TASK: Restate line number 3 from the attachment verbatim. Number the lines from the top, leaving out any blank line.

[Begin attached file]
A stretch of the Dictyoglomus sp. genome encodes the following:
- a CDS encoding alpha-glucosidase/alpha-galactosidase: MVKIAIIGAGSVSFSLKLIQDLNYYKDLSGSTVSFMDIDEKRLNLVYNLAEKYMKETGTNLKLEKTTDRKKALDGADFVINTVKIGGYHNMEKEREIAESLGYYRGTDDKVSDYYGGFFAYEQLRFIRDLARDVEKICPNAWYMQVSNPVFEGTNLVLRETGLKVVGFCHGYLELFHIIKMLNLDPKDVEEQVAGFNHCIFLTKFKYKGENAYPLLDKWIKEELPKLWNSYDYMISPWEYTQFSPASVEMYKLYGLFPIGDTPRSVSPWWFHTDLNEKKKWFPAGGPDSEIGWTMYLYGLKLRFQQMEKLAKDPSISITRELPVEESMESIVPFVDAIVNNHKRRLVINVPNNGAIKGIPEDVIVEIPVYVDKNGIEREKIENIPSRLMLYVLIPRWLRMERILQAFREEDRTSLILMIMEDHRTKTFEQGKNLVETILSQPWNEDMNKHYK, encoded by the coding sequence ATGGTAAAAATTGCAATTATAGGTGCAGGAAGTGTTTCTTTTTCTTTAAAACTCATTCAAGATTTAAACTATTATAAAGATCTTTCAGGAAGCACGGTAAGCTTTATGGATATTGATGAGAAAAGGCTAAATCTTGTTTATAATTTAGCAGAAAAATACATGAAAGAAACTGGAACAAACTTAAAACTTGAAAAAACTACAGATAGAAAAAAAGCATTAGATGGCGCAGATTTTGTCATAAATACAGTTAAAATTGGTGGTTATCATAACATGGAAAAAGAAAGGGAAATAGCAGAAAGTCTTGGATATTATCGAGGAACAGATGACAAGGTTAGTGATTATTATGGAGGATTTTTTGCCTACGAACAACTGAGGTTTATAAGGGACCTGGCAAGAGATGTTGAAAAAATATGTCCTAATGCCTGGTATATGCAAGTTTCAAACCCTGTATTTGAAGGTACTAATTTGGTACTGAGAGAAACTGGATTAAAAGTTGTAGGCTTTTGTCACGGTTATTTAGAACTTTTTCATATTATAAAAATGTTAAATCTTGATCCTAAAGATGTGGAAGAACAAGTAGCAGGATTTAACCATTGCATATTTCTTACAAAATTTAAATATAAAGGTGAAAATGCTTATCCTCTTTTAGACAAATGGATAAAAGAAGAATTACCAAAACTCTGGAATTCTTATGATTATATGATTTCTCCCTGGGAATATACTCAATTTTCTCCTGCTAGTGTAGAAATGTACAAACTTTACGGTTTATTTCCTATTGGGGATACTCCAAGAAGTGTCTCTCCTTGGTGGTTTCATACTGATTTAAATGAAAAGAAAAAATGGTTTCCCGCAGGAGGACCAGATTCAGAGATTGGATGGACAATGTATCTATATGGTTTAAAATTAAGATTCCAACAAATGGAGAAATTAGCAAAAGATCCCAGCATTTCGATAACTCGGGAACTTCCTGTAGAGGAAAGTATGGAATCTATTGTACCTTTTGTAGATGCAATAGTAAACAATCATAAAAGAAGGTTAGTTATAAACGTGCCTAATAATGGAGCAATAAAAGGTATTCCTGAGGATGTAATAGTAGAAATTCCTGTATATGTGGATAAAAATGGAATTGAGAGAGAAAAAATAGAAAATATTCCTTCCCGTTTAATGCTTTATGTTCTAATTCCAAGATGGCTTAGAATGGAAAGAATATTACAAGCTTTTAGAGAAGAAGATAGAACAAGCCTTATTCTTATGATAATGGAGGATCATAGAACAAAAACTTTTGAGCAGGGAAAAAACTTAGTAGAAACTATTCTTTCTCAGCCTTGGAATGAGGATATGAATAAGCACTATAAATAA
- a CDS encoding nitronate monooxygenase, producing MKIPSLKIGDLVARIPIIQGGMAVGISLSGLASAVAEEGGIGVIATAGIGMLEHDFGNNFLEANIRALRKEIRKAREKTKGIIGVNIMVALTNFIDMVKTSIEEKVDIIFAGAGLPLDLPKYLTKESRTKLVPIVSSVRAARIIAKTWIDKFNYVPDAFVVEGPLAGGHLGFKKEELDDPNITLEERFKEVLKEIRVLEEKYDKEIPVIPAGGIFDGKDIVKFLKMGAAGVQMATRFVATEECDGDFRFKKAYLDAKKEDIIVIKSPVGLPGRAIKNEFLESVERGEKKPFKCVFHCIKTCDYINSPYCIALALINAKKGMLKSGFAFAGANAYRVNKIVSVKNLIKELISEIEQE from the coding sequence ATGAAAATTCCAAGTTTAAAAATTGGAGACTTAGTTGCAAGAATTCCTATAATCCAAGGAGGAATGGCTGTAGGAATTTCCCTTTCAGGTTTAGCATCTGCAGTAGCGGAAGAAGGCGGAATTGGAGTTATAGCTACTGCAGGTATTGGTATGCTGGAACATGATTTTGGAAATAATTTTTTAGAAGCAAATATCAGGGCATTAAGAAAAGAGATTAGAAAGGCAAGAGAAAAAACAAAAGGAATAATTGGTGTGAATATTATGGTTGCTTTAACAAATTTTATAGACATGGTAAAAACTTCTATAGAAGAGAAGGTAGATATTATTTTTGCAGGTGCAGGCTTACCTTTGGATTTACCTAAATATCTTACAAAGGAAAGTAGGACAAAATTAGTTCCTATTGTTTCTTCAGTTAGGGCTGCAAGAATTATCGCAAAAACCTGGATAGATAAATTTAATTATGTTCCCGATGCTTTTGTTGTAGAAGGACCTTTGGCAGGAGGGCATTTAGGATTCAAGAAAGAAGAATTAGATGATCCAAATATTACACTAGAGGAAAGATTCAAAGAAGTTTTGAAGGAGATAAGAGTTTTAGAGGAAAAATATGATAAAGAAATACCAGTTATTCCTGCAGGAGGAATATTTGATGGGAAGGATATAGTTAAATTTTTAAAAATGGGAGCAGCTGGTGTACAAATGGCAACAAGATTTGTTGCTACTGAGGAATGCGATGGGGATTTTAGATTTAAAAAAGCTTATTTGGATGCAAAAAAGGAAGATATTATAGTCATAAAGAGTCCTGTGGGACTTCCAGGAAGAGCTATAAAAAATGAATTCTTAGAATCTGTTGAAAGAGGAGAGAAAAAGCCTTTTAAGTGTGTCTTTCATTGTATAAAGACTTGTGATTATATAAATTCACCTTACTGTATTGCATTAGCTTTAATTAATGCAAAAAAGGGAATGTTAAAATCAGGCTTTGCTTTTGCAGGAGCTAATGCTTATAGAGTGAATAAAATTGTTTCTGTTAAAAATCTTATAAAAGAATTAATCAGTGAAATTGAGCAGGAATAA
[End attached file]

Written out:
- a CDS encoding nitronate monooxygenase, producing MKIPSLKIGDLVARIPIIQGGMAVGISLSGLASAVAEEGGIGVIATAGIGMLEHDFGNNFLEANIRALRKEIRKAREKTKGIIGVNIMVALTNFIDMVKTSIEEKVDIIFAGAGLPLDLPKYLTKESRTKLVPIVSSVRAARIIAKTWIDKFNYVPDAFVVEGPLAGGHLGFKKEELDDPNITLEERFKEVLKEIRVLEEKYDKEIPVIPAGGIFDGKDIVKFLKMGAAGVQMATRFVATEECDGDFRFKKAYLDAKKEDIIVIKSPVGLPGRAIKNEFLESVERGEKKPFKCVFHCIKTCDYINSPYCIALALINAKKGMLKSGFAFAGANAYRVNKIVSVKNLIKELISEIEQE from the coding sequence ATGAAAATTCCAAGTTTAAAAATTGGAGACTTAGTTGCAAGAATTCCTATAATCCAAGGAGGAATGGCTGTAGGAATTTCCCTTTCAGGTTTAGCATCTGCAGTAGCGGAAGAAGGCGGAATTGGAGTTATAGCTACTGCAGGTATTGGTATGCTGGAACATGATTTTGGAAATAATTTTTTAGAAGCAAATATCAGGGCATTAAGAAAAGAGATTAGAAAGGCAAGAGAAAAAACAAAAGGAATAATTGGTGTGAATATTATGGTTGCTTTAACAAATTTTATAGACATGGTAAAAACTTCTATAGAAGAGAAGGTAGATATTATTTTTGCAGGTGCAGGCTTACCTTTGGATTTACCTAAATATCTTACAAAGGAAAGTAGGACAAAATTAGTTCCTATTGTTTCTTCAGTTAGGGCTGCAAGAATTATCGCAAAAACCTGGATAGATAAATTTAATTATGTTCCCGATGCTTTTGTTGTAGAAGGACCTTTGGCAGGAGGGCATTTAGGATTCAAGAAAGAAGAATTAGATGATCCAAATATTACACTAGAGGAAAGATTCAAAGAAGTTTTGAAGGAGATAAGAGTTTTAGAGGAAAAATATGATAAAGAAATACCAGTTATTCCTGCAGGAGGAATATTTGATGGGAAGGATATAGTTAAATTTTTAAAAATGGGAGCAGCTGGTGTACAAATGGCAACAAGATTTGTTGCTACTGAGGAATGCGATGGGGATTTTAGATTTAAAAAAGCTTATTTGGATGCAAAAAAGGAAGATATTATAGTCATAAAGAGTCCTGTGGGACTTCCAGGAAGAGCTATAAAAAATGAATTCTTAGAATCTGTTGAAAGAGGAGAGAAAAAGCCTTTTAAGTGTGTCTTTCATTGTATAAAGACTTGTGATTATATAAATTCACCTTACTGTATTGCATTAGCTTTAATTAATGCAAAAAAGGGAATGTTAAAATCAGGCTTTGCTTTTGCAGGAGCTAATGCTTATAGAGTGAATAAAATTGTTTCTGTTAAAAATCTTATAAAAGAATTAATCAGTGAAATTGAGCAGGAATAA